I had a whole list of things to do today. Instead, I picked up Karen Swan’s latest book – Midnight in the Snow – around 11 a.m. and about four hours later, I put it down again. The book was finished, but my to-do list hadn’t yet started. Oh well.
I am a fan of Karen Swan and her amazing ability to write a book a year, set around Christmas. Her latest releases usually kick off my Christmas reading, although her books aren’t what I would consider Christmas reads: Christmas plays a small part in the narrative and it’s more for timing than anything else.
This year’s book was a bit hard to get into. I was at about 173 pages before I was pulled in and then couldn’t get out, reading one more chapter until I figure I was almost a three quarters of the way through and why bother stopping then (oh yes, my list!). I usually give up on books that don’t hold my attention way sooner than that, but Swan so rarely disappoints, I thought I should keep going.
I am pleased I did because the story got exciting!
In this book we meet Clover Phillips, whose film about Cory Allbright and the accident that ended his surfing career is winning awards around the globe, until Cory is found dead.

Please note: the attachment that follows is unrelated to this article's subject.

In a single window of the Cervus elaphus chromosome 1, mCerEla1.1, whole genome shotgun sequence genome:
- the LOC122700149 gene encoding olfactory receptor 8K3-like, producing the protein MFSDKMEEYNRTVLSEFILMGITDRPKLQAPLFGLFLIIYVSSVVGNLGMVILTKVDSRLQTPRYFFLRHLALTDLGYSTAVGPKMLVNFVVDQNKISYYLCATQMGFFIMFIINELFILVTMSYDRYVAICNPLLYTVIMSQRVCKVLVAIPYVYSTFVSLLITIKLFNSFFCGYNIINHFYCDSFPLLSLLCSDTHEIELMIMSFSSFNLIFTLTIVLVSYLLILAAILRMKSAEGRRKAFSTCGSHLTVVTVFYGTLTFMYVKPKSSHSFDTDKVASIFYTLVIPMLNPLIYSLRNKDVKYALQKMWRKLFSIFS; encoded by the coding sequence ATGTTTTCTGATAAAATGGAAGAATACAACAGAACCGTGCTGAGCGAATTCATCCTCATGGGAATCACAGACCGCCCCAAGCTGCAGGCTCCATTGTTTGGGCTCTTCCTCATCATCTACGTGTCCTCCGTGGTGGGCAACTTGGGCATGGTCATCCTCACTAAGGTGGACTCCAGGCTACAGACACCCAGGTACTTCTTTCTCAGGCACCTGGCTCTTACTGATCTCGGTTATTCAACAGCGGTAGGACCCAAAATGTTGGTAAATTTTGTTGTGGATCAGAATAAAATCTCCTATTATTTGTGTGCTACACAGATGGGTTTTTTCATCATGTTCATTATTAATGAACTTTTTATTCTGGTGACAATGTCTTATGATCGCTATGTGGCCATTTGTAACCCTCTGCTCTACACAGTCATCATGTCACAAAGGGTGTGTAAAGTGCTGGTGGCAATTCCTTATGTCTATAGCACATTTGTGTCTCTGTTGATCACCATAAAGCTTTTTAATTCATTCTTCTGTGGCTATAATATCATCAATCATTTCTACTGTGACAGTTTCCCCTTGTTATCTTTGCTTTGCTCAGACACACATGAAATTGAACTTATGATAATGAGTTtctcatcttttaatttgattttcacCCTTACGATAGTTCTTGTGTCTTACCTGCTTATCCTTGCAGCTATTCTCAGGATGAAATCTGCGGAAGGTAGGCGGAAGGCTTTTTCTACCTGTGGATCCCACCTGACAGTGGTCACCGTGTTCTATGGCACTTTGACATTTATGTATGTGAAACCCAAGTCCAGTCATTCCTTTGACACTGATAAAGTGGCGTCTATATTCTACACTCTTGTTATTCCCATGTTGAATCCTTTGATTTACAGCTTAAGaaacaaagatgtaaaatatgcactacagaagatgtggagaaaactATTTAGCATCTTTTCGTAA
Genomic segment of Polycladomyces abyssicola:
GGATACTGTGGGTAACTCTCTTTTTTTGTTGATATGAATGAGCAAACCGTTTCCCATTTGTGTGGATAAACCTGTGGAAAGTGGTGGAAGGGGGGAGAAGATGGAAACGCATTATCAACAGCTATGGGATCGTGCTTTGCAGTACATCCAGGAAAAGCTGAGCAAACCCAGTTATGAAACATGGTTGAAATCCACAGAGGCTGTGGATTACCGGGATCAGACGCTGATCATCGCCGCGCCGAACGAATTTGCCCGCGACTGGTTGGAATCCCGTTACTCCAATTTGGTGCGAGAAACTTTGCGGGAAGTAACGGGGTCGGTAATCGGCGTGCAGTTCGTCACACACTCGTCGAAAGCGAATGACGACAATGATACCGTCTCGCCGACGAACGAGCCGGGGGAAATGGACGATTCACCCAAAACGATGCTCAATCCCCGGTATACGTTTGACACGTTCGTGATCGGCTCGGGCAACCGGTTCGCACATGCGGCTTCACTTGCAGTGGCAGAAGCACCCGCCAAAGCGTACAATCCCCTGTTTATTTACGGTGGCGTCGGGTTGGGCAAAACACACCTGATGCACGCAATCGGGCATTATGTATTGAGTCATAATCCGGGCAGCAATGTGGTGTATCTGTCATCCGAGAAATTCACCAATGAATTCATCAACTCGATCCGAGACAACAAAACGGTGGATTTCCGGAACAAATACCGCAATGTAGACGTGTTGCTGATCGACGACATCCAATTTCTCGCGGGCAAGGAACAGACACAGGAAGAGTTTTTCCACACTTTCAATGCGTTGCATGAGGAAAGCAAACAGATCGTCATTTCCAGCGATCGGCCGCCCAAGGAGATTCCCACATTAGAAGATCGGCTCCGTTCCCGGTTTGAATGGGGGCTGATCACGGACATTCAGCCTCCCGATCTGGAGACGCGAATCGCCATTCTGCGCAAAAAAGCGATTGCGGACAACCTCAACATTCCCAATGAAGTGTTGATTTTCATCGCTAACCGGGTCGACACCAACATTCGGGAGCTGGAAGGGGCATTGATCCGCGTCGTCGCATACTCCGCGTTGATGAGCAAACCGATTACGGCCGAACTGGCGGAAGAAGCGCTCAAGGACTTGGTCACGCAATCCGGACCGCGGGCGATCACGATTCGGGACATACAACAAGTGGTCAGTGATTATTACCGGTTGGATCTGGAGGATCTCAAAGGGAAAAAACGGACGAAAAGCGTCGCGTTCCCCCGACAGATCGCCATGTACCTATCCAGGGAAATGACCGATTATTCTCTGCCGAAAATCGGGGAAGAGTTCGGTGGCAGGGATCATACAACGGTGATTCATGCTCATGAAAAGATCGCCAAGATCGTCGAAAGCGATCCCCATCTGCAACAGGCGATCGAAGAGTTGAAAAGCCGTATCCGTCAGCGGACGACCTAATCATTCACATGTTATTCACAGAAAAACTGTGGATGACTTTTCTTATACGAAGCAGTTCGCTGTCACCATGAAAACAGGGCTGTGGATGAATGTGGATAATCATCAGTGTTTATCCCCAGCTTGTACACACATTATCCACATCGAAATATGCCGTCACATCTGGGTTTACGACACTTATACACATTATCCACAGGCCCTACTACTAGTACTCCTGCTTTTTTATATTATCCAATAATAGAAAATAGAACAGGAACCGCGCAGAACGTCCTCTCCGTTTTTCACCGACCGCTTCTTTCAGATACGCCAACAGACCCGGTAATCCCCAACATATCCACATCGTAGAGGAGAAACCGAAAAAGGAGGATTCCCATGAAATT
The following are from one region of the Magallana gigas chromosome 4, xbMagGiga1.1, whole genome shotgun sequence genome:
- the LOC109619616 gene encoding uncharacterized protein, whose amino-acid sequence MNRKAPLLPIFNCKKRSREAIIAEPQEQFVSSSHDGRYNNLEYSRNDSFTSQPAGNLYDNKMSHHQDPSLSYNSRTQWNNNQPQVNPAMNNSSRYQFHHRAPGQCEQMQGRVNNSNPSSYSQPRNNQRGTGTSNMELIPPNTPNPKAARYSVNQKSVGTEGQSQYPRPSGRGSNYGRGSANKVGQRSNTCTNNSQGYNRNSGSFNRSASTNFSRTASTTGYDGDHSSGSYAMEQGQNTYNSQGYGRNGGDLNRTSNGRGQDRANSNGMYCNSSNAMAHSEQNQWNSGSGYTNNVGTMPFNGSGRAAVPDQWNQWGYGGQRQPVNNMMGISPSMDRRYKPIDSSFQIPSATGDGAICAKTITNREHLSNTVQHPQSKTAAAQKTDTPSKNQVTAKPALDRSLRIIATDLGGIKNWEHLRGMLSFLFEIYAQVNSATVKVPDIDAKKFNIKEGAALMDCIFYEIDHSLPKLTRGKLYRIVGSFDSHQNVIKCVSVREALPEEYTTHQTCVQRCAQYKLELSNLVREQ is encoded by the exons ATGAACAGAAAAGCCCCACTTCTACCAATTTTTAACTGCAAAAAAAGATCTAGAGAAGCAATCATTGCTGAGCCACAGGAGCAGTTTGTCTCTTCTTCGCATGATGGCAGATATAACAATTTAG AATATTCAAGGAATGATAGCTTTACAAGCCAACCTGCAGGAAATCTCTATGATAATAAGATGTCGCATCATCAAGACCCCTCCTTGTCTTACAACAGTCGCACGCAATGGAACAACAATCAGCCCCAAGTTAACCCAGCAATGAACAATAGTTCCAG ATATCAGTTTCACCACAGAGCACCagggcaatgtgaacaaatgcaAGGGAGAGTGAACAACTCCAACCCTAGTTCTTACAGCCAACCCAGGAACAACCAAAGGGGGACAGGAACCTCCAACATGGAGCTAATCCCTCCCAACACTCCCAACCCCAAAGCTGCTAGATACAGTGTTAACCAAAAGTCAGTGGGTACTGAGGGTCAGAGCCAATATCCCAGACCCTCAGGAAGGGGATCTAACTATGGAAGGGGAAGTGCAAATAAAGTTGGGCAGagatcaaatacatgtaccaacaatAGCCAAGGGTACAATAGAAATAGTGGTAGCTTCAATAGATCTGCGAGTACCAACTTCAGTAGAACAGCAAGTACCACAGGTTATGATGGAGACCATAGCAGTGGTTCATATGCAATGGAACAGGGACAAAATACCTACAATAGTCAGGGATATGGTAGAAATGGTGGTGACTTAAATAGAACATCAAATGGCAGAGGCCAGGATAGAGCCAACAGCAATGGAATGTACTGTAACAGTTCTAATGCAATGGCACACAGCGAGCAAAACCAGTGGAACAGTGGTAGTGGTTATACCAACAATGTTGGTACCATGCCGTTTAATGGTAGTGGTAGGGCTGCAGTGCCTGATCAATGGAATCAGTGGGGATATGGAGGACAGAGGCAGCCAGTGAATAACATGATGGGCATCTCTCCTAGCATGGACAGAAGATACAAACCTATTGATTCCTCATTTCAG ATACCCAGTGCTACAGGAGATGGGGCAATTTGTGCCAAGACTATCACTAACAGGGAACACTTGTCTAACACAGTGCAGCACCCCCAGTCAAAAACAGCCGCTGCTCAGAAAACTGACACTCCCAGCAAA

“His widow needs answers and Clover promises to find out the truth about the day of the accident, turning her attention to the man responsible. Kit Foley. Now starting over as a snowboarder in the Austrian Alps, Kits wants nothing to do with Clover’s new film, but his sponsor has other ideas: soon Clover and her team are shadowing him on the slopes and in the chalet.”
Kit was a hard character to like, but you knew there was something more than what he was letting on. While I understand Clover’s desire to seek answers – when you write/film stories, the key players become part of your life – I found her relentless pursuit of Kit rather frustrating: she made up her mind about Kit and was looking for ways to prove her theory. To me, that is poor journalism and morally offensive – how about keeping an open mind and giving people the benefit of the doubt?
The tension between Kit and Clover is also hard to read. They hate each other and it drips off the page with neither one trusting each other. I couldn’t imagine living in that chalet and the battle of wills Clover had to deal with daily.
I guessed some parts, although not certainly all of them. It was interesting to see Clover think and puzzle through things and I really did enjoy the ending.
Midnight in the Snow is from PGC Books and retails for $24.99.
Midnight in the Snow was provided by PGC Books for an honest review. The opinions are my own.